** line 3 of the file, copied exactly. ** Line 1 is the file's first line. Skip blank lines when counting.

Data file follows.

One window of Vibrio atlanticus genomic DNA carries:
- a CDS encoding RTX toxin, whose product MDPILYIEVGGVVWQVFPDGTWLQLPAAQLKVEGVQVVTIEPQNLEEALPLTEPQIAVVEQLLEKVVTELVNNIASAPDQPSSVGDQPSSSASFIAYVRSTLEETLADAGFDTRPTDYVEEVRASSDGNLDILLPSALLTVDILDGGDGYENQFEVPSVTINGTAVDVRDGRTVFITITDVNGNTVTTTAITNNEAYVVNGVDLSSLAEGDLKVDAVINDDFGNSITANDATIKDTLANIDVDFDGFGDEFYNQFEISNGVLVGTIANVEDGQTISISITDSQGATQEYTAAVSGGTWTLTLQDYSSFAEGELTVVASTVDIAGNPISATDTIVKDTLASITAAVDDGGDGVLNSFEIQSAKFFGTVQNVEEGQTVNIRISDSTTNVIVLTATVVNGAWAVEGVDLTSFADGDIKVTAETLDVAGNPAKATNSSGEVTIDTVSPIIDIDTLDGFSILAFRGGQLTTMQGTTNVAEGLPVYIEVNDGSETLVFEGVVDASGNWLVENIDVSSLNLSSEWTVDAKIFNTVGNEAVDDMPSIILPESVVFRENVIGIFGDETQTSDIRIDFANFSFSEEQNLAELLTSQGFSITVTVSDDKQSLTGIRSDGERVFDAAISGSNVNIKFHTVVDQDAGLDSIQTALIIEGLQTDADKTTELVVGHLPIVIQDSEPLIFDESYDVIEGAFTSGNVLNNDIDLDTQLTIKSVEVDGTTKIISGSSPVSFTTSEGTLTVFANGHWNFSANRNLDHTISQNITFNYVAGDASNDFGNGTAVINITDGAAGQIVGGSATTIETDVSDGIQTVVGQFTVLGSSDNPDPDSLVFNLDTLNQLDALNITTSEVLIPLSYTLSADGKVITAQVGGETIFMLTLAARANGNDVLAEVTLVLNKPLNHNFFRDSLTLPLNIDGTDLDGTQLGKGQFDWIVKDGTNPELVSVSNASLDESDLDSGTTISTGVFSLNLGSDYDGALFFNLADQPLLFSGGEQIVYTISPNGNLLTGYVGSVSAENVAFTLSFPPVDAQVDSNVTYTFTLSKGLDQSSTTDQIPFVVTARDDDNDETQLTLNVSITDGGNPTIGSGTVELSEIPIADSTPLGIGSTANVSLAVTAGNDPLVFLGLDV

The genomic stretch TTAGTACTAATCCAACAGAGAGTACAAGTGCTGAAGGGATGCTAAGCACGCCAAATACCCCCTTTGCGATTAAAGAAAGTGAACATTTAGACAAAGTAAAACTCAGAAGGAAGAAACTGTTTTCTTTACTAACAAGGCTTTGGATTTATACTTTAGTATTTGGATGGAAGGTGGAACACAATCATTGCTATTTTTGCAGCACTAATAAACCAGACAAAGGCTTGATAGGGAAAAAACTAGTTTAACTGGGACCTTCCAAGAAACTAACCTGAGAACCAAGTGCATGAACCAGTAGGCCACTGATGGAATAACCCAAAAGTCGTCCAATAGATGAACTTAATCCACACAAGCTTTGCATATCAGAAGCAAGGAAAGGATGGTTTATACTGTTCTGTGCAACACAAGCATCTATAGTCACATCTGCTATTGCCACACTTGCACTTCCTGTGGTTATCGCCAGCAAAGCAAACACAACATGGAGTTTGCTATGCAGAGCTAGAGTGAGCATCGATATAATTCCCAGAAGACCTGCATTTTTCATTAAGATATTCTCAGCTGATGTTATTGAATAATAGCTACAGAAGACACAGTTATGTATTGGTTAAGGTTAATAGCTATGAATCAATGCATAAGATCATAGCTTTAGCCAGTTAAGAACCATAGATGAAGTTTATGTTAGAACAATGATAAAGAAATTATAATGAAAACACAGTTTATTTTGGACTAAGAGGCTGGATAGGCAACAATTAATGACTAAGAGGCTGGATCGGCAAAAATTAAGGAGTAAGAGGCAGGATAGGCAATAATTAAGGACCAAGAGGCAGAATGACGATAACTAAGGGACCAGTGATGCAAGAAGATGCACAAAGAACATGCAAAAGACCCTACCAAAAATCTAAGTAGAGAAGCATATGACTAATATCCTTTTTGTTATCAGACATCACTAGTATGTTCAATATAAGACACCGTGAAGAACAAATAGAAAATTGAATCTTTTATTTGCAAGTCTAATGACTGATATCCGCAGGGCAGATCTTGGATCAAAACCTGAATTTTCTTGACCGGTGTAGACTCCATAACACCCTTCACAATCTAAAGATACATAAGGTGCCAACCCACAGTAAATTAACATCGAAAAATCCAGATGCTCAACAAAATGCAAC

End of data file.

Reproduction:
The genomic stretch TTAGTACTAATCCAACAGAGAGTACAAGTGCTGAAGGGATGCTAAGCACGCCAAATACCCCCTTTGCGATTAAAGAAAGTGAACATTTAGACAAAGTAAAACTCAGAAGGAAGAAACTGTTTTCTTTACTAACAAGGCTTTGGATTTATACTTTAGTATTTGGATGGAAGGTGGAACACAATCATTGCTATTTTTGCAGCACTAATAAACCAGACAAAGGCTTGATAGGGAAAAAACTAGTTTAACTGGGACCTTCCAAGAAACTAACCTGAGAACCAAGTGCATGAACCAGTAGGCCACTGATGGAATAACCCAAAAGTCGTCCAATAGATGAACTTAATCCACACAAGCTTTGCATATCAGAAGCAAGGAAAGGATGGTTTATACTGTTCTGTGCAACACAAGCATCTATAGTCACATCTGCTATTGCCACACTTGCACTTCCTGTGGTTATCGCCAGCAAAGCAAACACAACATGGAGTTTGCTATGCAGAGCTAGAGTGAGCATCGATATAATTCCCAGAAGACCTGCATTTTTCATTAAGATATTCTCAGCTGATGTTATTGAATAATAGCTACAGAAGACACAGTTATGTATTGGTTAAGGTTAATAGCTATGAATCAATGCATAAGATCATAGCTTTAGCCAGTTAAGAACCATAGATGAAGTTTATGTTAGAACAATGATAAAGAAATTATAATGAAAACACAGTTTATTTTGGACTAAGAGGCTGGATAGGCAACAATTAATGACTAAGAGGCTGGATCGGCAAAAATTAAGGAGTAAGAGGCAGGATAGGCAATAATTAAGGACCAAGAGGCAGAATGACGATAACTAAGGGACCAGTGATGCAAGAAGATGCACAAAGAACATGCAAAAGACCCTACCAAAAATCTAAGTAGAGAAGCATATGACTAATATCCTTTTTGTTATCAGACATCACTAGTATGTTCAATATAAGACACCGTGAAGAACAAATAGAAAATTGAATCTTTTATTTGCAAGTCTAATGACTGATATCCGCAGGGCAGATCTTGGATCAAAACCTGAATTTTCTTGACCGGTGTAGACTCCATAACACCCTTCACAATCTAAAGATACATAAGGTGCCAACCCACAGTAAATTAACATCGAAAAATCCAGATGCTCAACAAAATGCAAC